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Trump’s comments on wildfires ‘little bit like’ comments on coronavirus

President Donald Trump speaks to reporters as he arrives at Sacramento McClellan Airport, in McClellan Park, Calif., Monday, Sept. 14, 2020, for a briefing on wildfires. (AP Photo/Andrew Harnik)

Bob Woodward’s new book reports that back in February, President Trump knew exactly how deadly coronavirus could be, but he downplayed the severity.

Washington Post reporter David Fahrenthold told Seattle’s Morning News on KIRO Radio that he believes it is part of Woodward’s gift that he always manages to get people to talk to him, often against their own interests.

“I think it’s because he’s a good interviewer,” he said. “He doesn’t say very much. He lets the subject to believe that the interview is going really, really well and doesn’t stop them. So I think Woodward has done this to Trump twice now. And the fact that Trump hasn’t figured it out, I think tells you something about Woodward and about Trump.”

So far, there have been no holes poked in Woodward’s story because, as Fahrenthold pointed out, he has the tapes to back it up.

In terms of Trump’s response to the wildfires, Fahrenthold says it’s actually a bit similar to his comments about the coronavirus.

“What Trump said yesterday was, … ‘I think science is wrong. I think things are just going to get cooler all of a sudden.’ It was a little bit like his comments about the coronavirus: ‘Don’t worry, there’ll be a miracle and this problem will go away,'” he said.

“Obviously, the fires result from a lot of complicated decisions — how do we manage forests? How do we suppress fires? Where do we let people live? Why do we let people sort of expand suburbs into areas that are prone to burning? So it’s more than just believe in climate change and the fires will go away,” Fahrenthold said. “But it seems like climate change is at the root of these fires happening in different places, in different ways, and in different volumes than they have before. So if you don’t understand that and don’t address that, all the raking in the world is not going to make a difference.”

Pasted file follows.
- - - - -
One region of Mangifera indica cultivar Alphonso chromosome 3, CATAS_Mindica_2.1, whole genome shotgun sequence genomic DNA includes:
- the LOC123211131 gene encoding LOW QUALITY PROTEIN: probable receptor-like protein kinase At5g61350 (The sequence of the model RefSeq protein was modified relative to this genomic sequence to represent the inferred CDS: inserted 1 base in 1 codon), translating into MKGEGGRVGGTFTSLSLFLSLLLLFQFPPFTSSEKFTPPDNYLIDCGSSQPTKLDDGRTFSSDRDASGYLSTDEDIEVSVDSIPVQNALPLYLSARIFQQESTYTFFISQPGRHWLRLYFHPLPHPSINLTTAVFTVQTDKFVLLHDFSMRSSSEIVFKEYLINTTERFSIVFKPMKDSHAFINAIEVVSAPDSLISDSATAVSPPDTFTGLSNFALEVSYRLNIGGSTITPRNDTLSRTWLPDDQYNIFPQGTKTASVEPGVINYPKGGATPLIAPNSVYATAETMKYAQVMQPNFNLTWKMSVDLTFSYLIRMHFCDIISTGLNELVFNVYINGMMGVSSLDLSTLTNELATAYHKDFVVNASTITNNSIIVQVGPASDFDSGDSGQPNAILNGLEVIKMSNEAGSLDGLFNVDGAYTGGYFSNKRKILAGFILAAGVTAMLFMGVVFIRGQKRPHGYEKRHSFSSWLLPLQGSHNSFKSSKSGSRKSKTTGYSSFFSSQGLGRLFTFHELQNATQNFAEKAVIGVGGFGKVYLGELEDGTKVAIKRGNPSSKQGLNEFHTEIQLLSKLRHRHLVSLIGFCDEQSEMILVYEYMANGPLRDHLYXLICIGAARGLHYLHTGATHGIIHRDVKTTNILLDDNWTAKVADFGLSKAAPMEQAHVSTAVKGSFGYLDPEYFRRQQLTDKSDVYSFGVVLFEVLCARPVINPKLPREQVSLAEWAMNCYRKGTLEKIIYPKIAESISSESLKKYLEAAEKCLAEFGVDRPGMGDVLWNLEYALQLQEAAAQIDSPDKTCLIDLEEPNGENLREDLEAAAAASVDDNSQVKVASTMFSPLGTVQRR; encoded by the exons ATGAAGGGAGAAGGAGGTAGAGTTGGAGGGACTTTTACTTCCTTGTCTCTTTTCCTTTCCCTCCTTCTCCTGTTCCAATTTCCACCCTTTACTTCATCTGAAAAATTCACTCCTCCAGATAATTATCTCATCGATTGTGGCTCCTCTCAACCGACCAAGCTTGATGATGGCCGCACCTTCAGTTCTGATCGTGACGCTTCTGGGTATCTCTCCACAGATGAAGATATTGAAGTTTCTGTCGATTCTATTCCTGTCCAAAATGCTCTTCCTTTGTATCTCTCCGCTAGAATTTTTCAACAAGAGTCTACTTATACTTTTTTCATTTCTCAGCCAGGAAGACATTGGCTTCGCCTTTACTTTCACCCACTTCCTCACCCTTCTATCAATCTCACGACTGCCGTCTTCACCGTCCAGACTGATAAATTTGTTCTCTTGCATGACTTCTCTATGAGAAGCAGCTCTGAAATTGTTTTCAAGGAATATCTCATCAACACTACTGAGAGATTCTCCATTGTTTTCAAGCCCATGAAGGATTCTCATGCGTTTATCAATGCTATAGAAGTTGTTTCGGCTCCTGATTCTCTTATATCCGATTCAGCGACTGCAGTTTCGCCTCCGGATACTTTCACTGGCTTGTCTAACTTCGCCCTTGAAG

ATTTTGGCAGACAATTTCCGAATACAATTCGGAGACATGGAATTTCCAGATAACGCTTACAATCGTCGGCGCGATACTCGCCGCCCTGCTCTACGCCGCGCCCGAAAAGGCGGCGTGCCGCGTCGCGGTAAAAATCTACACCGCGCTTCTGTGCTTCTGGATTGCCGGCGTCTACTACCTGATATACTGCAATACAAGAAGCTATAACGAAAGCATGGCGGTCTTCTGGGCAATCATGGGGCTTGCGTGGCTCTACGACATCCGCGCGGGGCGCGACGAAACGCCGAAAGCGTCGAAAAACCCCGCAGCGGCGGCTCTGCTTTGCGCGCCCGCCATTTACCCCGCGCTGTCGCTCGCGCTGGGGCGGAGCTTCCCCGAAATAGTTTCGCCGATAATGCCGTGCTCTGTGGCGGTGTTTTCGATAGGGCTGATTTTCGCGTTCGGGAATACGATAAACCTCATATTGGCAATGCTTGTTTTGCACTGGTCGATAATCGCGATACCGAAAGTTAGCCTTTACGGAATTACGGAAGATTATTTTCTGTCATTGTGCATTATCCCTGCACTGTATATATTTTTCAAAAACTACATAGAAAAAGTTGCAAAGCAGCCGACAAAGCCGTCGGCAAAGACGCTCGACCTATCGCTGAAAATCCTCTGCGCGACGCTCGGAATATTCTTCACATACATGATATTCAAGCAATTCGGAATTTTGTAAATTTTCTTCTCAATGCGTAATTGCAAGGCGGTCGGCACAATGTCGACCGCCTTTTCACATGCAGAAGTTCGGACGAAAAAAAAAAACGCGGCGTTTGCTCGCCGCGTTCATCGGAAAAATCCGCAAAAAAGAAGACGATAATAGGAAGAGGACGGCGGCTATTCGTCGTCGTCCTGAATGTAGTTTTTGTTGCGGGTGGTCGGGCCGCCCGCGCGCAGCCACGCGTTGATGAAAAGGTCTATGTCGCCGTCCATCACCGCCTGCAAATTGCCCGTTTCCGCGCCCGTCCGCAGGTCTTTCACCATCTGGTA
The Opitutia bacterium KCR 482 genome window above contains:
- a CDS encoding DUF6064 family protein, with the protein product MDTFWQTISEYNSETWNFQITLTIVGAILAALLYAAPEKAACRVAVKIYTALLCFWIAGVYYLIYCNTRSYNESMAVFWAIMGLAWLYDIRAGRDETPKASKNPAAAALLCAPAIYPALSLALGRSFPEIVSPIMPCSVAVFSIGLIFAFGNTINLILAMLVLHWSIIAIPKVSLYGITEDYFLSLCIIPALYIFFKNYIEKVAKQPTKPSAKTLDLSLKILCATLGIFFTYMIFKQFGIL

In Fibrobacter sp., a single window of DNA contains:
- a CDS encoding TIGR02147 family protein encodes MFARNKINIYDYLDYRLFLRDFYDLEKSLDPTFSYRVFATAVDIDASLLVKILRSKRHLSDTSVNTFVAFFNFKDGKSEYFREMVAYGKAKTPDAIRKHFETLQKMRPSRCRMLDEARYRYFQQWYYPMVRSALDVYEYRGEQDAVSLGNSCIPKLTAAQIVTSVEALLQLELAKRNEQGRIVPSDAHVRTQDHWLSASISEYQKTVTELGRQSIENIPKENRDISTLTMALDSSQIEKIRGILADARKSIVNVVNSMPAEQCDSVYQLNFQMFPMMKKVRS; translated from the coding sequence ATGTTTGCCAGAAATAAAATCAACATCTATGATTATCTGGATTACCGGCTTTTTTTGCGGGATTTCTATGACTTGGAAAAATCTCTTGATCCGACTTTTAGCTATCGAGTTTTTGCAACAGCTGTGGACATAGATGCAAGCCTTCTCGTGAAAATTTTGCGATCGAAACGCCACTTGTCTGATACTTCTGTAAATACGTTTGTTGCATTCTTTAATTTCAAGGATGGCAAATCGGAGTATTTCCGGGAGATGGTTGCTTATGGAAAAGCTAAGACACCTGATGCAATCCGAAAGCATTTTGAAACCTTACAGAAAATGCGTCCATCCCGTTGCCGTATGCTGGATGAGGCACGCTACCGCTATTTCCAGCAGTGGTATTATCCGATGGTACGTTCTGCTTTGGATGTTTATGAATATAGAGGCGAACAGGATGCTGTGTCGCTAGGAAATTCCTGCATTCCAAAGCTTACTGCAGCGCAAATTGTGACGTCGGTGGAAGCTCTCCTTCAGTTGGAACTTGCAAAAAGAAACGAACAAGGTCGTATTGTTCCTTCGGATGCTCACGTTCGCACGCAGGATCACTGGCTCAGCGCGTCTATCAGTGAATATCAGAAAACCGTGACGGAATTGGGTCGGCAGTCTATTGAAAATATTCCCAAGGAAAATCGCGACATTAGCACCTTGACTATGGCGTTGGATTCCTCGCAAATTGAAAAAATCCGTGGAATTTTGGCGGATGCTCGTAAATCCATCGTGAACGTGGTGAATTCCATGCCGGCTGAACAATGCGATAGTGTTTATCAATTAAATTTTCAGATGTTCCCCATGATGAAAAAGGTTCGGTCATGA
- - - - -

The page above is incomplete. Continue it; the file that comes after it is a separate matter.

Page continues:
Ross: A climate change compromise President Trump would agree to

The other big issue in Washington, D.C., is that Congress still has not agreed on an extension of the coronavirus release package, even as people across the country are struggling economically.

“If the people in power want this to happen, it will happen,” Fahrenthold said. “And maybe they’ll come up with something that will persuade Nancy Pelosi and Mitch McConnell to agree. We’re so close to the election, though, Congress’ attention — I’m not saying this is the right thing — but it seems like it’s mostly focused on the election, so I don’t see any prospect of something coming together very soon that will give those people the relief they need.”

Pulitzer Prize winning reporter David Fahrenthold joins KIRO Radio’s Dave Ross every Tuesday on Seattle’s Morning News. Listen to Seattle’s Morning News weekday mornings from 5 – 9 a.m. on KIRO Radio, 97.3 FM. Subscribe to the podcast here.

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